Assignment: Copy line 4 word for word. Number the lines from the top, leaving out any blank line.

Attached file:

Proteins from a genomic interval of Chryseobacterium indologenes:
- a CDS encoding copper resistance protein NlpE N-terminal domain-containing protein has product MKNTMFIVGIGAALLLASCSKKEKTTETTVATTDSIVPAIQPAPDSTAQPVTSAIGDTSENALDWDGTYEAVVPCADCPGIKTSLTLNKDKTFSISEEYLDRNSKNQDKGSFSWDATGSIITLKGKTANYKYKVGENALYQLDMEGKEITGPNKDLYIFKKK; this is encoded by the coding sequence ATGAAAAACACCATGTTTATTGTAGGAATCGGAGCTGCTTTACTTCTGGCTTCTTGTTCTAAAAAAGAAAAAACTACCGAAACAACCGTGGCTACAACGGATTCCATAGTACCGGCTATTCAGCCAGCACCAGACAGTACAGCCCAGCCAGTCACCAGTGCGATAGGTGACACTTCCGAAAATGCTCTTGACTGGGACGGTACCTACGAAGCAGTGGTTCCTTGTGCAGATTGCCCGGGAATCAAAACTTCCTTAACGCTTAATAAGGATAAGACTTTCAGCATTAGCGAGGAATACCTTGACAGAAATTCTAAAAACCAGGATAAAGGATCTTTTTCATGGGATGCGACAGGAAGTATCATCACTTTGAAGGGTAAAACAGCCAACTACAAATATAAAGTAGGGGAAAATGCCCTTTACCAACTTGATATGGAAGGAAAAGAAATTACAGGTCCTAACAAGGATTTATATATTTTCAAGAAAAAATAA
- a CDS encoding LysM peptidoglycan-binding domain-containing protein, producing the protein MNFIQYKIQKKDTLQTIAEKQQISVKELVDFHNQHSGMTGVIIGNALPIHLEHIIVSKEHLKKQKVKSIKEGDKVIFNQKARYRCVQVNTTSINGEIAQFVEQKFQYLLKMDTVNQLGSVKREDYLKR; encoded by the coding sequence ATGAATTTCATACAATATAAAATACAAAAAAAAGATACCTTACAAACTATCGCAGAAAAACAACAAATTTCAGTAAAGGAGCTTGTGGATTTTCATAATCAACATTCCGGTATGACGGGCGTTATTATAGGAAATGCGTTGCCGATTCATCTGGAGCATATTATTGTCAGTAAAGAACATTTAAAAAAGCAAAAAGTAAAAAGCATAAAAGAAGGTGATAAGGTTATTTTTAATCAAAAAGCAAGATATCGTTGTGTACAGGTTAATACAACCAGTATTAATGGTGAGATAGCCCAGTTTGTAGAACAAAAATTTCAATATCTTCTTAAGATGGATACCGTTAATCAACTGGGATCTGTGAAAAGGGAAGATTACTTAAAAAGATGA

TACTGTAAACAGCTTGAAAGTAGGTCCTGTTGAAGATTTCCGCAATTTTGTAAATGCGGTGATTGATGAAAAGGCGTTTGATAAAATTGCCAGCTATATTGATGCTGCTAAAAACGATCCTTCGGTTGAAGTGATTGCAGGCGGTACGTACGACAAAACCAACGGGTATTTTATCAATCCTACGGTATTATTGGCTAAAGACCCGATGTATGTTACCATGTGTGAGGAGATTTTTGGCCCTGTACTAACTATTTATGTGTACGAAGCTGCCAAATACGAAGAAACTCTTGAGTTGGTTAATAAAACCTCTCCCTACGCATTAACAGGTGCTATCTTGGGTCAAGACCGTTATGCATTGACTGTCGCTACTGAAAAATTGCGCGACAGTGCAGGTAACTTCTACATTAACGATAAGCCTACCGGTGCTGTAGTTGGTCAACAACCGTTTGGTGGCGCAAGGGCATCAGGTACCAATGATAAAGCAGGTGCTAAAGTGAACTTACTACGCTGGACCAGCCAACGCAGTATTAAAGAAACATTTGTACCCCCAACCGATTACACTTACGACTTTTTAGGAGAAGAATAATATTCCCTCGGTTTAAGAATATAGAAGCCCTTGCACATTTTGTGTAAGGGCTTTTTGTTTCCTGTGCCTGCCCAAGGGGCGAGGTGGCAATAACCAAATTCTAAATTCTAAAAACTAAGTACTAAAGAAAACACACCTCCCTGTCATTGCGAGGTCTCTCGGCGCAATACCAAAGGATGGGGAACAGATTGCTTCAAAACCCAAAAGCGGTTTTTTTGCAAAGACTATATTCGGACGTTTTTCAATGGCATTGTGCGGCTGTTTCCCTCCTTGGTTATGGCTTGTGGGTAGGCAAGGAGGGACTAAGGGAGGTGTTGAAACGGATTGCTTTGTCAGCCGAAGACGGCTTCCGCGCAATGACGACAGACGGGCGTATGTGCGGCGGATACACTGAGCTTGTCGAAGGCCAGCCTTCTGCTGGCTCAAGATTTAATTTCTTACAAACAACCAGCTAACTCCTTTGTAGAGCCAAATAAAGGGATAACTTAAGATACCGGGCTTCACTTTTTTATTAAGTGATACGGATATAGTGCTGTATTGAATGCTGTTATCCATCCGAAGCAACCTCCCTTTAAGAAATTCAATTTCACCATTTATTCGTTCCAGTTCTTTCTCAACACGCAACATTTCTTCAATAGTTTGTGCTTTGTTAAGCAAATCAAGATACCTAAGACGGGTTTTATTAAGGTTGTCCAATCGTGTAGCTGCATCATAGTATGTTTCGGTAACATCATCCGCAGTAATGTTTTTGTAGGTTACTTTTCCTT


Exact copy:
TACTGTAAACAGCTTGAAAGTAGGTCCTGTTGAAGATTTCCGCAATTTTGTAAATGCGGTGATTGATGAAAAGGCGTTTGATAAAATTGCCAGCTATATTGATGCTGCTAAAAACGATCCTTCGGTTGAAGTGATTGCAGGCGGTACGTACGACAAAACCAACGGGTATTTTATCAATCCTACGGTATTATTGGCTAAAGACCCGATGTATGTTACCATGTGTGAGGAGATTTTTGGCCCTGTACTAACTATTTATGTGTACGAAGCTGCCAAATACGAAGAAACTCTTGAGTTGGTTAATAAAACCTCTCCCTACGCATTAACAGGTGCTATCTTGGGTCAAGACCGTTATGCATTGACTGTCGCTACTGAAAAATTGCGCGACAGTGCAGGTAACTTCTACATTAACGATAAGCCTACCGGTGCTGTAGTTGGTCAACAACCGTTTGGTGGCGCAAGGGCATCAGGTACCAATGATAAAGCAGGTGCTAAAGTGAACTTACTACGCTGGACCAGCCAACGCAGTATTAAAGAAACATTTGTACCCCCAACCGATTACACTTACGACTTTTTAGGAGAAGAATAATATTCCCTCGGTTTAAGAATATAGAAGCCCTTGCACATTTTGTGTAAGGGCTTTTTGTTTCCTGTGCCTGCCCAAGGGGCGAGGTGGCAATAACCAAATTCTAAATTCTAAAAACTAAGTACTAAAGAAAACACACCTCCCTGTCATTGCGAGGTCTCTCGGCGCAATACCAAAGGATGGGGAACAGATTGCTTCAAAACCCAAAAGCGGTTTTTTTGCAAAGACTATATTCGGACGTTTTTCAATGGCATTGTGCGGCTGTTTCCCTCCTTGGTTATGGCTTGTGGGTAGGCAAGGAGGGACTAAGGGAGGTGTTGAAACGGATTGCTTTGTCAGCCGAAGACGGCTTCCGCGCAATGACGACAGACGGGCGTATGTGCGGCGGATACACTGAGCTTGTCGAAGGCCAGCCTTCTGCTGGCTCAAGATTTAATTTCTTACAAACAACCAGCTAACTCCTTTGTAGAGCCAAATAAAGGGATAACTTAAGATACCGGGCTTCACTTTTTTATTAAGTGATACGGATATAGTGCTGTATTGAATGCTGTTATCCATCCGAAGCAACCTCCCTTTAAGAAATTCAATTTCACCATTTATTCGTTCCAGTTCTTTCTCAACACGCAACATTTCTTCAATAGTTTGTGCTTTGTTAAGCAAATCAAGATACCTAAGACGGGTTTTATTAAGGTTGTCCAATCGTGTAGCTGCATCATAGTATGTTTCGGTAACATCATCCGCAGTAATGTTTTTGTAGGTTACTTTTCCTT